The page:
While CSMs put their heart and souls into their customer relationships, there will always be instances of customer churn. As a voice for your customers in your organization, it falls to you to understand why this churn occurred, if there was anything you or the team could have done to prevent this churn from happening, and document how to catch these kinds of risks in the future.
Although not all customer churn is avoidable, some common churn reasons can be expected and recognized.
Here are some common customer churn reasons broken down into four quadrants:
Expected + Unavoidable
- Need: if a customer no longer needs your product or service, it will be obvious they will no longer need (or want) to pay and continue the relationship.
- No Ownership: all vendors need an internal ‘owner’ or someone leading the charge on their side to ensure everyone understands the value of their investment. If there is no owner, it can be hard to fight your way back into the good graces of a customer.
Expected + Avoidable
- Product: any customer in a relationship with a SaaS vendor expects the product to function correctly, meet their needs, and continue to grow with their business. If your product isn’t meeting these criteria, it’s time for a conversation. Make sure you consistently check in with your customers to spot these product issues before they snowball and cause churn.
- Competitive: there will always be competition in your field, regardless of your product or service. If a customer approaches your team with the news that they are shopping competition, work with them to see if anything can be done to save the relationship.
- Lack of Value: at the very beginning of any customer relationship, most likely during the handoff from sales, there will be a clear outline of the value a customer expects to see from your platform or service. This could include anything from ROI to SLAs, but if your team is slipping on these, there will be issues. Staying on top of your project plan and checking in consistently with customers can help avoid any significant problems that could lead to churn.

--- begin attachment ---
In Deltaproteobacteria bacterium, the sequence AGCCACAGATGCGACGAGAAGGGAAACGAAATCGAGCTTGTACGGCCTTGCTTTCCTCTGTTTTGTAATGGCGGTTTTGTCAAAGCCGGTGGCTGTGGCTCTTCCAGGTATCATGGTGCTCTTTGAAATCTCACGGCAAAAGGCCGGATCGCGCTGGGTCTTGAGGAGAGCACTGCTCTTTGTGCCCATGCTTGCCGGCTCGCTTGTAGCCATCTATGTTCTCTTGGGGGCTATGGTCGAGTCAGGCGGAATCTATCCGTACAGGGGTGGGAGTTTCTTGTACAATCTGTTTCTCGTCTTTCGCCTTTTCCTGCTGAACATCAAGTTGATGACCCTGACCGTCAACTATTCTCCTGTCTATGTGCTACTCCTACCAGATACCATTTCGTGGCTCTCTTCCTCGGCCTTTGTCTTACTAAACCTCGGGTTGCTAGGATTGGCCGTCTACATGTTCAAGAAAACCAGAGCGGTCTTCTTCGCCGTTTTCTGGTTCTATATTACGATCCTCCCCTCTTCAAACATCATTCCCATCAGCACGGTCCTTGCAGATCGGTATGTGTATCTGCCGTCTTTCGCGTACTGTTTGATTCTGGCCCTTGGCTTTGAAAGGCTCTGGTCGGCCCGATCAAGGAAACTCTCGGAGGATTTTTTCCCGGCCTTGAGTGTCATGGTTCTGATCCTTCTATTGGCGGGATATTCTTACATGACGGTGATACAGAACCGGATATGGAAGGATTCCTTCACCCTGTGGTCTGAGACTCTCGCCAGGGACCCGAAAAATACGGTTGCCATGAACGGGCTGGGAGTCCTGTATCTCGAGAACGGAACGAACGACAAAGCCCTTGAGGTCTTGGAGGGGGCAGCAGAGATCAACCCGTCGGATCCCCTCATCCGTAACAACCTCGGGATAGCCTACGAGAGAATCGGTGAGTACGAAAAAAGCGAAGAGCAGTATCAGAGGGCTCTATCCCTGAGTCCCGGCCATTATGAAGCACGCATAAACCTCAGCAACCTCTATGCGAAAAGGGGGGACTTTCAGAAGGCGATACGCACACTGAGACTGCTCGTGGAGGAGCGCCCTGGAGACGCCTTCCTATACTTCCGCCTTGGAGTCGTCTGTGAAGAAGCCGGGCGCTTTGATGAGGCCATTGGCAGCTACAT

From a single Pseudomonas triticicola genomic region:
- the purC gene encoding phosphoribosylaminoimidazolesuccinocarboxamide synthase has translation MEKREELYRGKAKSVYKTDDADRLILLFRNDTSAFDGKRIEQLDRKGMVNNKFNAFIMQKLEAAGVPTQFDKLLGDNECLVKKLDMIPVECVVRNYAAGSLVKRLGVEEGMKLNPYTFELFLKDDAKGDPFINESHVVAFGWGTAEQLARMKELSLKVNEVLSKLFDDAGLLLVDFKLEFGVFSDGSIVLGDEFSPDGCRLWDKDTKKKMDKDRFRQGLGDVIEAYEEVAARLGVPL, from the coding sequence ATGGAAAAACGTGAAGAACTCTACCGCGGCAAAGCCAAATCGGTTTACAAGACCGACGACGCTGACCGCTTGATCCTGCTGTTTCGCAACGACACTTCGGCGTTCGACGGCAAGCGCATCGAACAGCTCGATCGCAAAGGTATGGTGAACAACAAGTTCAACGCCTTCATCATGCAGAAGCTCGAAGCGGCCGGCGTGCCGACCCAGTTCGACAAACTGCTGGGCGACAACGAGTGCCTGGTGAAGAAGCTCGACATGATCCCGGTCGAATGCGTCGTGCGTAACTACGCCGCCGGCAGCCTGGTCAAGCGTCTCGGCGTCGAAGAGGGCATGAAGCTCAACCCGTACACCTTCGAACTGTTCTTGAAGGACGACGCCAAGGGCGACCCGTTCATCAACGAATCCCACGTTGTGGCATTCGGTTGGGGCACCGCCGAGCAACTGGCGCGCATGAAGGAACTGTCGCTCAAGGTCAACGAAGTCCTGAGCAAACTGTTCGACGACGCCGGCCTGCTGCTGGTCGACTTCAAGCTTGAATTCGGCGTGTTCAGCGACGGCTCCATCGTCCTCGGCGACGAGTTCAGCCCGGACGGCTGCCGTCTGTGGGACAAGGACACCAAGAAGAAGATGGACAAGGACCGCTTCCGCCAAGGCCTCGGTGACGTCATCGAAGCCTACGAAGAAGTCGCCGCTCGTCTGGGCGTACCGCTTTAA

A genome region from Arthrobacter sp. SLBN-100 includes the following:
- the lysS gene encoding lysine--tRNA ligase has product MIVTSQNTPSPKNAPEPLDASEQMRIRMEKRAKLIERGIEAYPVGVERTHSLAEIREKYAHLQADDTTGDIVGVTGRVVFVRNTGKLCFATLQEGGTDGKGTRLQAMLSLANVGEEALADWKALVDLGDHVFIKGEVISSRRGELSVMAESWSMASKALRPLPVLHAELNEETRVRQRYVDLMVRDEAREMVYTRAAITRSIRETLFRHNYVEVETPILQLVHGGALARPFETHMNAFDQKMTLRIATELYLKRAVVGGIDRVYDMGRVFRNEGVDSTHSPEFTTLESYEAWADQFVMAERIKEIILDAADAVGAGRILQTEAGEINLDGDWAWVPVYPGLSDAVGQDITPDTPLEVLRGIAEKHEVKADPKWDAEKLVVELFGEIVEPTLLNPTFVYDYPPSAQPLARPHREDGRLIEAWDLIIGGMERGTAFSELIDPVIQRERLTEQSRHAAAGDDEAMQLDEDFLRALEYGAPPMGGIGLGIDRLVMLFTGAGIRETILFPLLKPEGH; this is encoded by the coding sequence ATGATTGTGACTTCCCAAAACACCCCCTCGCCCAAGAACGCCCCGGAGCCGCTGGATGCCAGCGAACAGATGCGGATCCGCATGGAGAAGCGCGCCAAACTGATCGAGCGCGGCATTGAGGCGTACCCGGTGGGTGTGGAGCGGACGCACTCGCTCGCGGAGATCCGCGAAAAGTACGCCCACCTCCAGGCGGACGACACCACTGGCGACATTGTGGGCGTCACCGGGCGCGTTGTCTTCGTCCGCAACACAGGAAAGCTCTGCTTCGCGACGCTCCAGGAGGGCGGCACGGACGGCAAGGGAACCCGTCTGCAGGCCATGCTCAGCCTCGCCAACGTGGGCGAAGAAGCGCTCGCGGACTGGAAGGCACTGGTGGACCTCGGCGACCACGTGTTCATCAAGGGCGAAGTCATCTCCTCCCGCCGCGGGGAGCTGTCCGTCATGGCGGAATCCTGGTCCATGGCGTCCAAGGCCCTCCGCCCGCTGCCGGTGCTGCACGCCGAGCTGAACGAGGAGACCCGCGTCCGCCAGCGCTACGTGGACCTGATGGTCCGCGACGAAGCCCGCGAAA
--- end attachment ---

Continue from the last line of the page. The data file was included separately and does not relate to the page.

- Customer Fit: sometimes, although it happens rarely, a vendor team will identify a customer as a wrong ‘customer fit,’ and the relationship will dissolve mutually. While this is expected, it can be avoided by ensuring solid alignment between your sales and customer success departments.
Unexpected + Unavoidable
- State of the Business: sometimes, it is just entirely out of your hands as a CSM when a customer churns. If a customer’s business cannot handle the relationship, or if things happen financially that prevent your partnership from continuing, you can do nothing.
Unexpected + Avoidable
- Poor Experience: bad customer experiences often come out of nowhere. Too often, they are mishandled by internal teams, which, unfortunately, can cause a customer to churn. Your team can prevent churn by catching bad experiences early on and doing whatever it takes to make things right.
- Price: this reason is unexpected because up until the customer voices their frustration, they will have been paying the price for your product or service. One way to get ahead of these kinds of issues is to check in with your customer executive or decision-making team on a semi-annual or quarterly basis so that this issue doesn’t come out of nowhere.
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